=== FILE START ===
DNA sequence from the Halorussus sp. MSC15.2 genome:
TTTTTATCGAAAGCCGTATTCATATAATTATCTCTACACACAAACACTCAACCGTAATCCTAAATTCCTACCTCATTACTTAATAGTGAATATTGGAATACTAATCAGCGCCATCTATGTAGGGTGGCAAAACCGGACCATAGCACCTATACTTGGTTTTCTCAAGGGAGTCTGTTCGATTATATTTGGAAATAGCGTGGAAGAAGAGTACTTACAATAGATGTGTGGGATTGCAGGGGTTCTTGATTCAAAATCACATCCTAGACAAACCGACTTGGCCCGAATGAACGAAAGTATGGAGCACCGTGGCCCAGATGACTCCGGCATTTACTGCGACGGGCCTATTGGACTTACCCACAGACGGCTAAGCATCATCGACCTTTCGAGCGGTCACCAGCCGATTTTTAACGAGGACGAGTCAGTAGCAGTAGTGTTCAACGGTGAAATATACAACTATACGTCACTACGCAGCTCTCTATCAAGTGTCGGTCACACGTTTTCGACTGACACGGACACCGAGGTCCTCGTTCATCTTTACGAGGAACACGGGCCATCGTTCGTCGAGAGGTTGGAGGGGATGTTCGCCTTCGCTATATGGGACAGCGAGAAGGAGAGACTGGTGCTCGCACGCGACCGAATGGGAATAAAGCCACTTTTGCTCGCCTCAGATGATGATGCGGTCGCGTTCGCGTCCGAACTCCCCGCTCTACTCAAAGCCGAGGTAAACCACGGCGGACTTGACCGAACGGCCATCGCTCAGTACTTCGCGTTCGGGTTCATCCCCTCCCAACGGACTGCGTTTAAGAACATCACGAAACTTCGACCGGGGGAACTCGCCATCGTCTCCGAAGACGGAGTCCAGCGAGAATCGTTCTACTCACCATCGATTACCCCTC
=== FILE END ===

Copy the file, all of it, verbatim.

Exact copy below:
DNA sequence from the Halorussus sp. MSC15.2 genome:
TTTTTATCGAAAGCCGTATTCATATAATTATCTCTACACACAAACACTCAACCGTAATCCTAAATTCCTACCTCATTACTTAATAGTGAATATTGGAATACTAATCAGCGCCATCTATGTAGGGTGGCAAAACCGGACCATAGCACCTATACTTGGTTTTCTCAAGGGAGTCTGTTCGATTATATTTGGAAATAGCGTGGAAGAAGAGTACTTACAATAGATGTGTGGGATTGCAGGGGTTCTTGATTCAAAATCACATCCTAGACAAACCGACTTGGCCCGAATGAACGAAAGTATGGAGCACCGTGGCCCAGATGACTCCGGCATTTACTGCGACGGGCCTATTGGACTTACCCACAGACGGCTAAGCATCATCGACCTTTCGAGCGGTCACCAGCCGATTTTTAACGAGGACGAGTCAGTAGCAGTAGTGTTCAACGGTGAAATATACAACTATACGTCACTACGCAGCTCTCTATCAAGTGTCGGTCACACGTTTTCGACTGACACGGACACCGAGGTCCTCGTTCATCTTTACGAGGAACACGGGCCATCGTTCGTCGAGAGGTTGGAGGGGATGTTCGCCTTCGCTATATGGGACAGCGAGAAGGAGAGACTGGTGCTCGCACGCGACCGAATGGGAATAAAGCCACTTTTGCTCGCCTCAGATGATGATGCGGTCGCGTTCGCGTCCGAACTCCCCGCTCTACTCAAAGCCGAGGTAAACCACGGCGGACTTGACCGAACGGCCATCGCTCAGTACTTCGCGTTCGGGTTCATCCCCTCCCAACGGACTGCGTTTAAGAACATCACGAAACTTCGACCGGGGGAACTCGCCATCGTCTCCGAAGACGGAGTCCAGCGAGAATCGTTCTACTCACCATCGATTACCCCTC